Discussion in 'Color is everything!' started by techg8, Aug 8, 2017.
and lastly with the clear
Looks great. Sure doesn't look like a home garage DIY paintjob. I would be happy with that outcome.
I am closing in on paint. I have 2 coats of epoxy on bare metal , 2 coats of 2k primer on and blocked , with another 2 coats going on , three in problem areas (was a vinyl roof, not no more), then sealer. Your pics have given me incentive to get out there and blocksand.... Jim/Rott
Body panels lined up prior to disassembly.
Laying on more primer... .
Awesome. It's a lot of work ain't it.
If there were two things I'd change about my job they would be 1) use epoxy on the bare metal instead of self etching primer. 2) reduce the clear by 1/4 or 1/2 part to get it to lay flatter.
That's cool! Get r done
Looks great Ken!
Wow. Those newer pic. Fantastic
That is not an easy color to spray. That is amazing. Impressed
Body work looks perfect
Just going through the learning process on clear. Have a friend that used to teach auto body class at local college. He told me that the paint manufactures do not tell you to reduce clear because it makes the VOC's higher. He said do 10 to 20% reducer depending on air temp.
Just curious, would you mind sharing with us the cost of your final paint materials? I'm speaking of base and clear coats.
I called Southern Polyurethanes for advice on amount of material that I would need for my project. I was advised to get 6 qts of base, which reduced doubles to 12 qts of sprayable material,
and 2 , 1 gallon kits of clear which is also 1:1 and will yield 4 gallons of clear. I am painting the underside of my hood . He mentioned it was a good idea to have some material left over for matching down the road if need arises. Do these amounts seem excessive? Jim/Rott
PPG shopline base and clear
1 gallon base w 1 gallon reducer 1:1 used about 2/3 of it in 5 coats
1 gallon clear with 1 quart activator 4:1 used about 2/3 of it in 2 coats
It cost me about $430 if I remember right
Well , it seems I'll have more than enough.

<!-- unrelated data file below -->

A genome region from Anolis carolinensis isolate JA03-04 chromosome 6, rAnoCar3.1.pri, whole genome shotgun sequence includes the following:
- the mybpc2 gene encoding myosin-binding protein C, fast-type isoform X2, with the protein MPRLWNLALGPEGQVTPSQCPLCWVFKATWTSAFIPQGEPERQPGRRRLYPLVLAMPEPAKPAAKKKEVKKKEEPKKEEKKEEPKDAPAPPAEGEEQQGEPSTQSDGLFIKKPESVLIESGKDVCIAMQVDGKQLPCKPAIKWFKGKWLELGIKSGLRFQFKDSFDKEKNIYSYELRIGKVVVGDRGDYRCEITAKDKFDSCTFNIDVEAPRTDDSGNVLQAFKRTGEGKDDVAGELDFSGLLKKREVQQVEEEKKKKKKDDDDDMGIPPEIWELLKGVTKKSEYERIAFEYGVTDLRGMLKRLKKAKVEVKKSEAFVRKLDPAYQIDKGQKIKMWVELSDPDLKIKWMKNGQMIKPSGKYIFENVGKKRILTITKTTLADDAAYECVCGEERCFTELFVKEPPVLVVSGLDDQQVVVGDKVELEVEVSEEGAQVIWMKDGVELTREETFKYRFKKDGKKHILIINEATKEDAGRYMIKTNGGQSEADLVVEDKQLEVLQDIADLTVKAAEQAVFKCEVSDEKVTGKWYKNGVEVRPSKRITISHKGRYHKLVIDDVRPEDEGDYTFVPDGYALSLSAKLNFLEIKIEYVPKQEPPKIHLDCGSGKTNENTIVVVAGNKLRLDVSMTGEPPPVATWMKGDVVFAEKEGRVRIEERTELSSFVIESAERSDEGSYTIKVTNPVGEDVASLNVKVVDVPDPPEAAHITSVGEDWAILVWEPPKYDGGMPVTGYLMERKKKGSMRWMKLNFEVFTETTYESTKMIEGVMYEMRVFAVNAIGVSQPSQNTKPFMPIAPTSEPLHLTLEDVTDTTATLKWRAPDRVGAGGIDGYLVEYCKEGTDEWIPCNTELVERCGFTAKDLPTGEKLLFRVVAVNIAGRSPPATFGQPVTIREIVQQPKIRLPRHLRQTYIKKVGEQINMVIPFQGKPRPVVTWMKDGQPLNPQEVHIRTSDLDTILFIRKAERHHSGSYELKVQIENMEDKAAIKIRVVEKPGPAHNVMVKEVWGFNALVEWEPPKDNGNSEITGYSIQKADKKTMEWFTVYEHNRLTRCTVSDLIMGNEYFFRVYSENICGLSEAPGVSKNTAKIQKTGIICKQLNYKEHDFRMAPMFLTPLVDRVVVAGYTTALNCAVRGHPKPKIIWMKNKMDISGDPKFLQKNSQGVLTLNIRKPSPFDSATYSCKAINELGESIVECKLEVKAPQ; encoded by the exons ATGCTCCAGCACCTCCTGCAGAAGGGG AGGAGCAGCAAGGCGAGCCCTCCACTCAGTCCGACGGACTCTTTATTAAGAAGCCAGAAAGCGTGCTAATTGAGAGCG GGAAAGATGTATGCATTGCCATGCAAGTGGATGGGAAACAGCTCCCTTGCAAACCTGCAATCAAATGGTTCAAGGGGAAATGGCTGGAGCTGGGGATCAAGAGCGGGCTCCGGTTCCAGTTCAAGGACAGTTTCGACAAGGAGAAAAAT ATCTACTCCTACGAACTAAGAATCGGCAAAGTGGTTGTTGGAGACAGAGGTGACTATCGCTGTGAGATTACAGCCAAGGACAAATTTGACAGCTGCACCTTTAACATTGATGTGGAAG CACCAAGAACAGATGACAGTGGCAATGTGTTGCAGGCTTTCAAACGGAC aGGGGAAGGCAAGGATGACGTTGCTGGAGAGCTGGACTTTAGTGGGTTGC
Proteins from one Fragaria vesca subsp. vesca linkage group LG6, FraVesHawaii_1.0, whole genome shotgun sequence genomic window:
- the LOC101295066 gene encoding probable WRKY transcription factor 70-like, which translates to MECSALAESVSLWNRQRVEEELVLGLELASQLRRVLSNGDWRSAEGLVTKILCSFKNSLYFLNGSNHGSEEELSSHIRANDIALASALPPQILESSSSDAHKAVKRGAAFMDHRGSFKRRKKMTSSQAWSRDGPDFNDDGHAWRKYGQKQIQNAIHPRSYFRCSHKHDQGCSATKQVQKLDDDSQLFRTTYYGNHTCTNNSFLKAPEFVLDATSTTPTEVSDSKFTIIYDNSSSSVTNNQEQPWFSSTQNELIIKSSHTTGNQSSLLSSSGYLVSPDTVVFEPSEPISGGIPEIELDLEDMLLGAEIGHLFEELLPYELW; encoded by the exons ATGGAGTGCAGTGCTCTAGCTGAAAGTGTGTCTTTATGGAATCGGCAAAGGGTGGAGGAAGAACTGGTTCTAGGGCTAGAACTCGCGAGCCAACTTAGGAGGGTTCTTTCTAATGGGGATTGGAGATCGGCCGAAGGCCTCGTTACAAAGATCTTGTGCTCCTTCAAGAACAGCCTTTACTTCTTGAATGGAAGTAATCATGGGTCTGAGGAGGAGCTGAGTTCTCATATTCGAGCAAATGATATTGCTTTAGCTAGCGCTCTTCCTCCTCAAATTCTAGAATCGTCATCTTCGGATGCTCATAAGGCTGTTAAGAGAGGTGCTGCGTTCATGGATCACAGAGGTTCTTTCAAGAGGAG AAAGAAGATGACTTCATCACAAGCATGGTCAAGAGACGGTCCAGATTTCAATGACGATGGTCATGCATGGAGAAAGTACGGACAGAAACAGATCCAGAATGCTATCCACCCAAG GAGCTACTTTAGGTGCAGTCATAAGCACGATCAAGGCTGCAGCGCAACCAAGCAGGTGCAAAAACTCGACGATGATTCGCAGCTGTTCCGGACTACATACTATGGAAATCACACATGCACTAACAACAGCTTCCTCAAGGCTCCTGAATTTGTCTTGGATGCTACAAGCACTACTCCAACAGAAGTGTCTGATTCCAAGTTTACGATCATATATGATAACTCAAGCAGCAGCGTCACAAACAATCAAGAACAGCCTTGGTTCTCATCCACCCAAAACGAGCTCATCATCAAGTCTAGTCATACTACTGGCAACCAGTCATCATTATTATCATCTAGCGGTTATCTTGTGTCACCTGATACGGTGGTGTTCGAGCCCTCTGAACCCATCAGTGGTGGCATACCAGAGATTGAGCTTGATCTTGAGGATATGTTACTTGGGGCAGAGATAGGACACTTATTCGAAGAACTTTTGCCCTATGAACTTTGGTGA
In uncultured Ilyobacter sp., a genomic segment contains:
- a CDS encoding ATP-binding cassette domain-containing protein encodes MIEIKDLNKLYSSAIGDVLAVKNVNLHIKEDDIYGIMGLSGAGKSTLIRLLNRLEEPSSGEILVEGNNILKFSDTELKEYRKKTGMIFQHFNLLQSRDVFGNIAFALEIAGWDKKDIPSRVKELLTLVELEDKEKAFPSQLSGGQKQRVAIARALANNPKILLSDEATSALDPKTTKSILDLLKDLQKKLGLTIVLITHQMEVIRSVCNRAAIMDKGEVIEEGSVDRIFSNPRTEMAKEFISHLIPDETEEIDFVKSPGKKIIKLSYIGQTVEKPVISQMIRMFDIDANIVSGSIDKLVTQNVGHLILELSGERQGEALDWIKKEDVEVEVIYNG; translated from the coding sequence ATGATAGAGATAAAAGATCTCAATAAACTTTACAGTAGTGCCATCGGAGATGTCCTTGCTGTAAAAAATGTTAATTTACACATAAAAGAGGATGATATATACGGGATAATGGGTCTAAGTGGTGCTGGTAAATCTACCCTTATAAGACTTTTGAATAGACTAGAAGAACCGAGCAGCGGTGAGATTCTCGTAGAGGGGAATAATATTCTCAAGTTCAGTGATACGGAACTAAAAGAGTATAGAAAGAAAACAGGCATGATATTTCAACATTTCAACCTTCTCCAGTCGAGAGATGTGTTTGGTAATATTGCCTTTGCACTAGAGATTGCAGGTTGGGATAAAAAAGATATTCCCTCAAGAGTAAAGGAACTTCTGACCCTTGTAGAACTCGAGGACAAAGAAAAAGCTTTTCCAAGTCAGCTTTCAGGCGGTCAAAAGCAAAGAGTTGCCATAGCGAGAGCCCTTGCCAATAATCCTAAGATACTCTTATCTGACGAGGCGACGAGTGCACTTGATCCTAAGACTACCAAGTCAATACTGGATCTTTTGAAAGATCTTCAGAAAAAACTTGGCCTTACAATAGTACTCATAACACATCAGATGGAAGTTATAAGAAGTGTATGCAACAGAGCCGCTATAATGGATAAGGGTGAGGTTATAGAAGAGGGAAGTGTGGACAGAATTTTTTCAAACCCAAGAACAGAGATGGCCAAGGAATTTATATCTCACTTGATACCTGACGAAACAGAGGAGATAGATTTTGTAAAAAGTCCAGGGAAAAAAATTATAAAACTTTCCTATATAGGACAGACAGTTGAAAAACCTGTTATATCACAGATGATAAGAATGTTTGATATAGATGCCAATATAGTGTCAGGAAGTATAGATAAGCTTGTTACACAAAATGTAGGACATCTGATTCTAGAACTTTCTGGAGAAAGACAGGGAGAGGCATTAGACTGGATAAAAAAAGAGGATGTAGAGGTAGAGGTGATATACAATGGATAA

I will be doing the undersides of both the trunk ,hood and I am getting another fiberglass hood after BG , which is also going to be painted. I plan on painting my lower dash and steering column , as well as sport mirrors and rear spoiler. Jim
That's what I generally get for a true all over with jambs. I don't get that much base most the time but only because I have probably 55gallons of leftover different base to make a ground coat that's close
Thanks for the replies, appreciated. Ethan, I think it's a good idea for me to have too much , especially since I am painting jambs n all, with an additional hood thrown in the mix, than to have just enough. Bear in mind, I don't have your experience painting automobiles. I do have experience doing industrial paint spraying, so I am hoping for the best. Thanks for sharing your knowledge. Tech8, nice looking paint there....Jim/Rott
Here is another question for the experts....
I am considering my options with my clearcoat. Its got sufficient orangepeel that I will want to address it.
Is wetsand and buff the right answer, the only answer, or could I sand it and lay another, more reduced coat or two of clear?
I am outside the recoat window so I think I know the answer, but what would be the downside of such a thing? Lack of adhesion?
I've done several two-coat clear jobs and never had an issue with burning through to paint.
Wow, your car is looking good...
With 2 coats of un-reduced clear, I imagine your clearcoat would be thick nuff to wetsand then buff. If you had reduced it , it would be several mils thinner and you would have needed to go with more than two coats. Most production bodywork only uses 2 coats of clear. But I'm not a paint expert, I just play one in my garage........ JIM/ROTT
Here's my suggestion let it dry for a couple weeks, then sand with 800. Nice long strokes this will do a few things
1.it's going to level the finish/body work/blocking lines etc even more
2. It will give time for most any shrinkage that's going to happen to happen and can be addressed
3. The clear is going to lay WAY smoother, which may get it to where you don't feel buffing is nessecery. It will also be a much cleaner job IE less dirt.
4. You will be adding needed film thickness that will promote it longevity
5. CUTTING AND BUFFING SUCKS AND IS MESSY.
You will need to adjust your speed,distance and psi ESPECIALLY on the first coat , it will run because the new 800 grit surface is way smoother than base coat